There are four other groups of people on your sales board.
The long-time veteran who sells nearly exclusively to existing customers. He is probably talking to service customers on the phone or working numbers for a customer he “thinks will be ready.” He’s earned his place at the top of the board because of customer loyalty built on relationships. He’s loyal because he understands how fortunate he is to have his existing customer base and has worked very hard over a long period to earn it.
The long-termer is remarkably consistent; he’s satisfied with 10 per month and will reliably deliver ten cars monthly. There’s at least one in every dealership, and you’re probably not going to change them. This guy is loyal. He knows that 10 per month is a number that will earn him a place at this dealership, but he also knows that he might not have it so easy if he jumped ship.
The green peas. This group is currently at the bottom of the board. These new hires don’t have a loyal customer base, aren’t getting referrals, and nobody is spooning them deals because they haven’t proven themselves yet. You’ve assigned them orphan customers; they take fresh opportunities if they can beat Mr. Speedy to the front door, the lot, or the phone. They sell 3 or 4 per month from their prospecting calls and 2 or 3 from floor traffic or incoming phone opportunities. Because they have little choice, they are engaging in proactive selling. They’re loyal because they recognize that they are at the bottom of the pack and are grateful you’re still committed to them despite their lackluster performance.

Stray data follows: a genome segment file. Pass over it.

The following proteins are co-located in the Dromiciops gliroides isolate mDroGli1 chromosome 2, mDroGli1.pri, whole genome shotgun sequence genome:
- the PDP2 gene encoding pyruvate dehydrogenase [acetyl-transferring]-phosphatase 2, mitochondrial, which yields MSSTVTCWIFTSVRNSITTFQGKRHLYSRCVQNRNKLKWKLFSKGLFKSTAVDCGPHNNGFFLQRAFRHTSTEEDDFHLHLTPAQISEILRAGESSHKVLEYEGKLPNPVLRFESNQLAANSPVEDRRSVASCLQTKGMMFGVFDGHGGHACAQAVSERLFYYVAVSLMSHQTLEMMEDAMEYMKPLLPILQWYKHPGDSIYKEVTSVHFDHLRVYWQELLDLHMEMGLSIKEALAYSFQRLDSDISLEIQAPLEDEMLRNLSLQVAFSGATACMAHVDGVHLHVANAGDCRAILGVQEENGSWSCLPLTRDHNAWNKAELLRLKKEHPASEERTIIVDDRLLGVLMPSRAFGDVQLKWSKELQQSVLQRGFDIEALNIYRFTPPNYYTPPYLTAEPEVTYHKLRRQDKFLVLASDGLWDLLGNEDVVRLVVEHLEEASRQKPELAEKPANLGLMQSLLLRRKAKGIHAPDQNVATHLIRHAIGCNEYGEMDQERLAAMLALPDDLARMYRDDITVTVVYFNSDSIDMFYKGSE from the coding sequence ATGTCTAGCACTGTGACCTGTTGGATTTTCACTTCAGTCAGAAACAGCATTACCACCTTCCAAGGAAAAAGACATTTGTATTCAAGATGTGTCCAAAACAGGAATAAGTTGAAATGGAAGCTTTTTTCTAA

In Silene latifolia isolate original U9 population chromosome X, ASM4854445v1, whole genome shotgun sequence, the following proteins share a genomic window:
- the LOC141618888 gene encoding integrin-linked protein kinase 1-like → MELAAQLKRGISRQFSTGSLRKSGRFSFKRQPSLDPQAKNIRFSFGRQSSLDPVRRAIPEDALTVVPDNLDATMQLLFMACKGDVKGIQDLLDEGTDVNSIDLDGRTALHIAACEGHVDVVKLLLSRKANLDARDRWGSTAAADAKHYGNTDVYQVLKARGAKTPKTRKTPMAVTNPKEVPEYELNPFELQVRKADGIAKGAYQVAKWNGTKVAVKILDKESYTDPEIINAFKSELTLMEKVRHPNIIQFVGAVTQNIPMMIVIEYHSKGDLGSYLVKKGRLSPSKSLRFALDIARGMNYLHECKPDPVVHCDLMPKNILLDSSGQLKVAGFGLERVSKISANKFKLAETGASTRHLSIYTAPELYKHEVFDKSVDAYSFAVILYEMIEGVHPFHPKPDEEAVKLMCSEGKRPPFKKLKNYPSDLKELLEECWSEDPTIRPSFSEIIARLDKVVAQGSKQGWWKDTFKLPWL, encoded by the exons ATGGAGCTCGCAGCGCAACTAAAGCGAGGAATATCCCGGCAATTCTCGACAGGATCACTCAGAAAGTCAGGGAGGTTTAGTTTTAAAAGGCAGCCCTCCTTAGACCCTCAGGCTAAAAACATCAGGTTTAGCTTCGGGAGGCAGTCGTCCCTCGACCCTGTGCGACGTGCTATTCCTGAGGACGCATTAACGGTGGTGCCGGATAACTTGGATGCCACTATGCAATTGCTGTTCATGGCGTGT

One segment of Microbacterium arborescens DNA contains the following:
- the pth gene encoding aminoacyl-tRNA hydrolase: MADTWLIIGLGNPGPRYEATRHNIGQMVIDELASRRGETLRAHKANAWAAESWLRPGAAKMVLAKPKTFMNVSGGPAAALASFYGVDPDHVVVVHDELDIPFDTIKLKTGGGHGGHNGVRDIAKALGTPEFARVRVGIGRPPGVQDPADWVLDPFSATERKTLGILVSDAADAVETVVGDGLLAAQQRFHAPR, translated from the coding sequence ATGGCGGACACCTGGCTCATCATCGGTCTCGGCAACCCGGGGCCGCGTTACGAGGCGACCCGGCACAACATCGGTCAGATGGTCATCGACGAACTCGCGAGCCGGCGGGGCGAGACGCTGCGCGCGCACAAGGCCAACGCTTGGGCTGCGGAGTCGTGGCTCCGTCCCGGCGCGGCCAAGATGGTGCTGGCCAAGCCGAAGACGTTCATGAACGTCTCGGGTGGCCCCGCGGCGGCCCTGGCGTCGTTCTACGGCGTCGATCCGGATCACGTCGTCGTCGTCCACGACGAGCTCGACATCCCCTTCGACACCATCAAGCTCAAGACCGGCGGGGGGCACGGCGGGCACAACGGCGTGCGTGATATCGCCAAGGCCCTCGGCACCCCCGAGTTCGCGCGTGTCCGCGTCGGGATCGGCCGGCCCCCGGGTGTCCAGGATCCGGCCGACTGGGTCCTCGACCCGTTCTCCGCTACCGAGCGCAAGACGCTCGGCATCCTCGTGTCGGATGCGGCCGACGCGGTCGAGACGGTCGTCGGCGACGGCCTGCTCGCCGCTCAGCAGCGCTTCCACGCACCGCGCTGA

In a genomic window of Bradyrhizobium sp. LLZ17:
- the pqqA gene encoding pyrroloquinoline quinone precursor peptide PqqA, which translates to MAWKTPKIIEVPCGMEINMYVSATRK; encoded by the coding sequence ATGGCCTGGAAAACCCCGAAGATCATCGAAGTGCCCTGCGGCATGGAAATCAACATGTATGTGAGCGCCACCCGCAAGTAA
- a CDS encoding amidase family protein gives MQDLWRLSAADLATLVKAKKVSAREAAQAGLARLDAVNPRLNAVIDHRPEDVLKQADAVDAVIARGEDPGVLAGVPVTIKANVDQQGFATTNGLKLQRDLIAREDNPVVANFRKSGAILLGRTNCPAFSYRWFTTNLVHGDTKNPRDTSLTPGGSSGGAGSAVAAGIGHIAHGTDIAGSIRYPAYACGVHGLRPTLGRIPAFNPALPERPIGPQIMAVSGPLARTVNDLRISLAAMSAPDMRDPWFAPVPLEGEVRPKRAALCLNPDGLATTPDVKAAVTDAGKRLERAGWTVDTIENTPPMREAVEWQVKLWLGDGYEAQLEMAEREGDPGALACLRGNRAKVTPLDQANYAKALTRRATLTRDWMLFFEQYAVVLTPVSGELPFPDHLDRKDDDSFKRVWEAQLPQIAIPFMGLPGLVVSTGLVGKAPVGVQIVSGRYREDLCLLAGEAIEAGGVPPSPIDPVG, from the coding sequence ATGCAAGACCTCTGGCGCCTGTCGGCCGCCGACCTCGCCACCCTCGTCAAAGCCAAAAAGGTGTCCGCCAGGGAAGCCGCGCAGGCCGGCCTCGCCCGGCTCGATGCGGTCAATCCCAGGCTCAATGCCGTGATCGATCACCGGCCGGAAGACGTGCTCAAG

This group won’t make it. They thought this was going to be easy, but they’re call averse, they can’t seem to understand (or are unwilling to use) the sales process you’re trying to teach them, and you’ll have to let them go before their guarantee runs out. (By the way, you probably should have done a better job of interviewing this candidate.)
What would happen if the green peas kept being proactive rather than falling into the trap of listening to the huddle and believing Mr. Speedy’s way is the “right” way to work? What if they continued to sell 3 or 4 from prospecting calls, and then as their skills improved, they also began selling 12 from floor traffic and incoming calls? Before long (maybe a year or two), the green pea is at the top of the sales board and is competing with the veteran.
Also, consider Mr. Speedy’s potential if he would be proactive, make prospecting calls, and follow up with his customers every 90 days! With his natural ability and proactive attitude, he could easily add 3 or 4 per month from prospecting calls and another 3 or 4 from reaching out to customers he hasn’t heard from. Now, he’s a 20-car guy. Add enough years of experience where he’s selling 6 or 7 per month to returning customers who are loyal to him and seek him out, and he’s selling 25 to 30 per month and needs an assistant to keep everything scheduled and CSI scores high.
Or, he can stay reactive, remain the occasional 12-car guy who will stay at that number indefinitely, and be the least loyal.
Train, coach, and lead your team to be proactive rather than reactive, and in time you will have a loyal, top-performing sales floor with high CSI scores from customers who are incredibly loyal and the least likely to shop on price alone.